- New law review article: Encryption Workarounds
- Crimmigration blog: ICE’s New Immigration Detainer Policy Remains Legally Flawed
- D.Minn.: USMJ recommends Playpen warrant be suppressed
- E.D.Mich.: Defense can’t get “activity logs” of officers for 60 days prior to his stop to see if they also smelled MJ then; what would it prove?
- NC: Driver not free to leave during questioning while officer holds his DL
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Fourth Amendment cases,
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"If it was easy, everybody would be doing it. It isn't, and they don't."
“I still learn something new every day.”
—Pete Townshend, The Who 50th Anniversary Tour, "The Who Live at Hyde Park" (Showtime 2015)
"I can't talk about my singing. I'm inside it. How can you describe something you're inside of?"
"Love work; hate mastery over others; and avoid intimacy with the government."
—Shemaya, in the Thalmud
"A system of law that not only makes certain conduct criminal, but also lays down rules for the conduct of the authorities, often becomes complex in its application to individual cases, and will from time to time produce imperfect results, especially if one's attention is confined to the particular case at bar. Some criminals do go free because of the necessity of keeping government and its servants in their place. That is one of the costs of having and enforcing a Bill of Rights. This country is built on the assumption that the cost is worth paying, and that in the long run we are all both freer and safer if the Constitution is strictly enforced."
—Williams v. Nix, 700 F. 2d 1164, 1173 (8th Cir. 1983) (Richard Sheppard Arnold, J.), rev'd Nix v. Williams, 467 US. 431 (1984).
"The criminal goes free, if he must, but it is the law that sets him free. Nothing can destroy a government more quickly than its failure to observe its own laws, or worse, its disregard of the charter of its own existence."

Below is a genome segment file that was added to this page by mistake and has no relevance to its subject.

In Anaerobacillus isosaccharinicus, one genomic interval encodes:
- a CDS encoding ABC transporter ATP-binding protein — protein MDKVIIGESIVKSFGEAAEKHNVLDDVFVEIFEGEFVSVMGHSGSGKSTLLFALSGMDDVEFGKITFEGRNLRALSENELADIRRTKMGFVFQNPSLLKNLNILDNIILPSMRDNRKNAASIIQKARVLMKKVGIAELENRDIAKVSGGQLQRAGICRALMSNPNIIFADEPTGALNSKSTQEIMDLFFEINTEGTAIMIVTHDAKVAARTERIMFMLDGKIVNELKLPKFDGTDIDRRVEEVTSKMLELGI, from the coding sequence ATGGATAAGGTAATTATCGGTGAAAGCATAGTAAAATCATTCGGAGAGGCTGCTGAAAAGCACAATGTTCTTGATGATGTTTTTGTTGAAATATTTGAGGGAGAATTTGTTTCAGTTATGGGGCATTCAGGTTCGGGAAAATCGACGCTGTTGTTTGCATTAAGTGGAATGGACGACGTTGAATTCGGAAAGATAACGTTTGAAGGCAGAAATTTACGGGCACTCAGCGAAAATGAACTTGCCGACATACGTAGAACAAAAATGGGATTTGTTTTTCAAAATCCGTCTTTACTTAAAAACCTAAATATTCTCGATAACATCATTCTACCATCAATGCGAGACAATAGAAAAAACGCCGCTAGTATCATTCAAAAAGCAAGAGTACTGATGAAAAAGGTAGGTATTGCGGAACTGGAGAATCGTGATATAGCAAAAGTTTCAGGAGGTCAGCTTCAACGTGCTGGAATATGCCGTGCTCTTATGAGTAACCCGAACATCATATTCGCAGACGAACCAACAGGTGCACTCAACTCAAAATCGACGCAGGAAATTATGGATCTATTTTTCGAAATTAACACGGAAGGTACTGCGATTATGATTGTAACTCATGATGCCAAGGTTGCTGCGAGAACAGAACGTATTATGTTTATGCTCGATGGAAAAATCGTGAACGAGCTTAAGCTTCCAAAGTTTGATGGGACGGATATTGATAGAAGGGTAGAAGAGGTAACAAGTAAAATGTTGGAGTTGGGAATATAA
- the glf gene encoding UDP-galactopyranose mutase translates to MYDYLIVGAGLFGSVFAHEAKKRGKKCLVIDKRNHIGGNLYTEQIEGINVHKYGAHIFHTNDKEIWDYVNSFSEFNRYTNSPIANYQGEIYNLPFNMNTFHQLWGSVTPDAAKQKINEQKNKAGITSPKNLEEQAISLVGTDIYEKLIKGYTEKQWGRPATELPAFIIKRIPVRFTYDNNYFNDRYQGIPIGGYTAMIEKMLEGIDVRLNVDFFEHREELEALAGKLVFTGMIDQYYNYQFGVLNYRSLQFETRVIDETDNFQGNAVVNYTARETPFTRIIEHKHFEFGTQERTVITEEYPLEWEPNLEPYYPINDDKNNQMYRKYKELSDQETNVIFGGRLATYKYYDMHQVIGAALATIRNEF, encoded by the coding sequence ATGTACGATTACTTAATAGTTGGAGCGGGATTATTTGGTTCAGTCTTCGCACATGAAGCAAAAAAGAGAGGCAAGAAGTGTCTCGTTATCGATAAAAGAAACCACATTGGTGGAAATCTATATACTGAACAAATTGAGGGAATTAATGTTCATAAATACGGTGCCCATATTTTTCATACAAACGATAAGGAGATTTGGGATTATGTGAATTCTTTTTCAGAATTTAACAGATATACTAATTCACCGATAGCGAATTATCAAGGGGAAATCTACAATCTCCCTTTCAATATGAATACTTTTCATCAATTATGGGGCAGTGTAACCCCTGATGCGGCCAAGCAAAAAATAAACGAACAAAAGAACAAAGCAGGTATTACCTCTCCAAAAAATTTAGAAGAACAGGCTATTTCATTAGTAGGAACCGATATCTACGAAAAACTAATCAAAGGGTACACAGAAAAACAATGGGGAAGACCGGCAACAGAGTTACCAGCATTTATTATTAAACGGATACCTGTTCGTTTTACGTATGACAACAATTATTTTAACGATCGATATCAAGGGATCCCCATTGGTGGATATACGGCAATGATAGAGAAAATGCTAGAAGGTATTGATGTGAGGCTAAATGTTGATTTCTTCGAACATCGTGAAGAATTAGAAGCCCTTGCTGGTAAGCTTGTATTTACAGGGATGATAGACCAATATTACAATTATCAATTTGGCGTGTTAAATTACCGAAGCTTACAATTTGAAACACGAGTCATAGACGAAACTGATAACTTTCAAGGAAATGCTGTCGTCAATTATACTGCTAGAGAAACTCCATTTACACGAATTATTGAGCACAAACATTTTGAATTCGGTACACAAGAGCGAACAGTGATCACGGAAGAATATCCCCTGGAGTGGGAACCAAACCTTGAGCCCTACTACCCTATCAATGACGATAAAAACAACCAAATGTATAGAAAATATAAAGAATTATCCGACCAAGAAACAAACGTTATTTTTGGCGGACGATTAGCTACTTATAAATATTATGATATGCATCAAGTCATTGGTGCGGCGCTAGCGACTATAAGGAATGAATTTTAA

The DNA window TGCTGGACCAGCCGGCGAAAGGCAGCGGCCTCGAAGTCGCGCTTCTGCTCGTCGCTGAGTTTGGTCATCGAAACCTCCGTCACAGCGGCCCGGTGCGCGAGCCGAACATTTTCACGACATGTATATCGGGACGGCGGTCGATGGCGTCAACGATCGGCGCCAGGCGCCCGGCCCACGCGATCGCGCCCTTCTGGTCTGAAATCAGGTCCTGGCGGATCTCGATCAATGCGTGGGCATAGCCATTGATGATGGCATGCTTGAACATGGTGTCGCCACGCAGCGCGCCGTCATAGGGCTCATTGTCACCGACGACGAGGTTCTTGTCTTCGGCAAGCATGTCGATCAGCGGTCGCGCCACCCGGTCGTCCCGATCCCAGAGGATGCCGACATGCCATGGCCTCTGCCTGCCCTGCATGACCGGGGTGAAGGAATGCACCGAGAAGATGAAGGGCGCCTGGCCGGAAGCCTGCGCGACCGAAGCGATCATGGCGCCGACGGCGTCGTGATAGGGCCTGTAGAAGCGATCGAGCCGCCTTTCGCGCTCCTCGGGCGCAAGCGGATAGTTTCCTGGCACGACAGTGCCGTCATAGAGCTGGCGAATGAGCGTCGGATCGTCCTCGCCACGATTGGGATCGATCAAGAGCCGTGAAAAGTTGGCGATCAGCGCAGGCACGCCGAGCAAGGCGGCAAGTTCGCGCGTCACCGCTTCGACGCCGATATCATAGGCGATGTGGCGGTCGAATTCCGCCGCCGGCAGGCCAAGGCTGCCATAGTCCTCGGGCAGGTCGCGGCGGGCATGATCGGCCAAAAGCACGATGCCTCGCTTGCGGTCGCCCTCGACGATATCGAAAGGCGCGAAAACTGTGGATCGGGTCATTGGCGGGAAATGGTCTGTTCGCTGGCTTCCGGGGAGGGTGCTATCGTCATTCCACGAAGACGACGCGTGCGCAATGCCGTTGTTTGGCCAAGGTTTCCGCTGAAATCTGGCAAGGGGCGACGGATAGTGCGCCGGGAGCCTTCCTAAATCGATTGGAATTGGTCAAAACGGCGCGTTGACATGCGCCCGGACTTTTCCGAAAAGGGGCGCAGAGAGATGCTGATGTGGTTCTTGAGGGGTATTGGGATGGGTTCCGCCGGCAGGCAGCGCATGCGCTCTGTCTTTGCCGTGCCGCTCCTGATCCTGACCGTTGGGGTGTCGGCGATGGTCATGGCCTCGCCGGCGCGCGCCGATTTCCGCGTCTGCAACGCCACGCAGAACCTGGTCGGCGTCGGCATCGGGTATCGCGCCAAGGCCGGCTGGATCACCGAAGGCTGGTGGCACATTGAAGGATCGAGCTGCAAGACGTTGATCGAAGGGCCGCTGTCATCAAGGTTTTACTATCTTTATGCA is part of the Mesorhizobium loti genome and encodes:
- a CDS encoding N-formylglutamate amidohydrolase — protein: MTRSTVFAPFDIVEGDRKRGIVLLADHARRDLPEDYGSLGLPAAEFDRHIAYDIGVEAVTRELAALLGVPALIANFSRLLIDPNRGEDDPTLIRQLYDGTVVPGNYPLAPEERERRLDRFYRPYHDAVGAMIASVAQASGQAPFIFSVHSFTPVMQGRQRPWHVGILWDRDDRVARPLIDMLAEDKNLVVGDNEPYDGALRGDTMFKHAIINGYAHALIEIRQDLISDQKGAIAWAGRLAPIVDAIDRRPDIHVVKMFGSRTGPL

—Mapp v. Ohio, 367 U.S. 643, 659 (1961).
"Any costs the exclusionary rule are costs imposed directly by the Fourth Amendment."
—Yale Kamisar, 86 Mich.L.Rev. 1, 36 n. 151 (1987).
"There have been powerful hydraulic pressures throughout our history that bear heavily on the Court to water down constitutional guarantees and give the police the upper hand. That hydraulic pressure has probably never been greater than it is today."
— Terry v. Ohio, 392 U.S. 1, 39 (1968) (Douglas, J., dissenting).
"The great end, for which men entered into society, was to secure their property."
—Entick v. Carrington, 19 How.St.Tr. 1029, 1066, 95 Eng. Rep. 807 (C.P. 1765)
"It is a fair summary of history to say that the safeguards of liberty have frequently been forged in controversies involving not very nice people. And so, while we are concerned here with a shabby defrauder, we must deal with his case in the context of what are really the great themes expressed by the Fourth Amendment."
—United States v. Rabinowitz, 339 U.S. 56, 69 (1950) (Frankfurter, J., dissenting)
"The course of true law pertaining to searches and seizures, as enunciated here, has not–to put it mildly–run smooth."
—Chapman v. United States, 365 U.S. 610, 618 (1961) (Frankfurter, J., concurring).
"A search is a search, even if it happens to disclose nothing but the bottom of a turntable."
—Arizona v. Hicks, 480 U.S. 321, 325 (1987)
"For the Fourth Amendment protects people, not places. What a person knowingly exposes to the public, even in his own home or office, is not a subject of Fourth Amendment protection. ... But what he seeks to preserve as private, even in an area accessible to the public, may be constitutionally protected."
—Katz v. United States, 389 U.S. 347, 351 (1967)
“Experience should teach us to be most on guard to protect liberty when the Government’s purposes are beneficent. Men born to freedom are naturally alert to repel invasion of their liberty by evil-minded rulers. The greatest dangers to liberty lurk in insidious encroachment by men of zeal, well-meaning but without understanding.”
—United States v. Olmstead, 277 U.S. 438, 479 (1925) (Brandeis, J., dissenting)
“Liberty—the freedom from unwarranted intrusion by government—is as easily lost through insistent nibbles by government officials who seek to do their jobs too well as by those whose purpose it is to oppress; the piranha can be as deadly as the shark.”
—United States v. $124,570, 873 F.2d 1240, 1246 (9th Cir. 1989)